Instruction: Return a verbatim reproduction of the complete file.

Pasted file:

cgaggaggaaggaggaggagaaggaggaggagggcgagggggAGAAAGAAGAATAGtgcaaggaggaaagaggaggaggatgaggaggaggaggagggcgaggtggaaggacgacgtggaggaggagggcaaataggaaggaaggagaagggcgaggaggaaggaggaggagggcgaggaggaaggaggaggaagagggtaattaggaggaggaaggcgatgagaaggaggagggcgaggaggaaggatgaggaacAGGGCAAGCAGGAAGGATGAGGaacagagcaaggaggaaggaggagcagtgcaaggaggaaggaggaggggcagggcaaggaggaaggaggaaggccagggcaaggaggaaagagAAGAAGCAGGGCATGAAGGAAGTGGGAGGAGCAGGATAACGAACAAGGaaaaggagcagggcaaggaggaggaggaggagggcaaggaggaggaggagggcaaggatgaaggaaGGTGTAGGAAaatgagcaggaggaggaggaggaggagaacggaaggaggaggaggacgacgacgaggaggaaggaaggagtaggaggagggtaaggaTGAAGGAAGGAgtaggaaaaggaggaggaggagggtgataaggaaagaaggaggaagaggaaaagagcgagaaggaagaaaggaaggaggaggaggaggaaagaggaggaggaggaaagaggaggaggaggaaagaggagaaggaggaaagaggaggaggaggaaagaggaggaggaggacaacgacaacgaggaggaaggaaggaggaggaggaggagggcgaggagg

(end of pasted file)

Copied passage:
cgaggaggaaggaggaggagaaggaggaggagggcgagggggAGAAAGAAGAATAGtgcaaggaggaaagaggaggaggatgaggaggaggaggagggcgaggtggaaggacgacgtggaggaggagggcaaataggaaggaaggagaagggcgaggaggaaggaggaggagggcgaggaggaaggaggaggaagagggtaattaggaggaggaaggcgatgagaaggaggagggcgaggaggaaggatgaggaacAGGGCAAGCAGGAAGGATGAGGaacagagcaaggaggaaggaggagcagtgcaaggaggaaggaggaggggcagggcaaggaggaaggaggaaggccagggcaaggaggaaagagAAGAAGCAGGGCATGAAGGAAGTGGGAGGAGCAGGATAACGAACAAGGaaaaggagcagggcaaggaggaggaggaggagggcaaggaggaggaggagggcaaggatgaaggaaGGTGTAGGAAaatgagcaggaggaggaggaggaggagaacggaaggaggaggaggacgacgacgaggaggaaggaaggagtaggaggagggtaaggaTGAAGGAAGGAgtaggaaaaggaggaggaggagggtgataaggaaagaaggaggaagaggaaaagagcgagaaggaagaaaggaaggaggaggaggaggaaagaggaggaggaggaaagaggaggaggaggaaagaggagaaggaggaaagaggaggaggaggaaagaggaggaggaggacaacgacaacgaggaggaaggaaggaggaggaggaggagggcgaggagg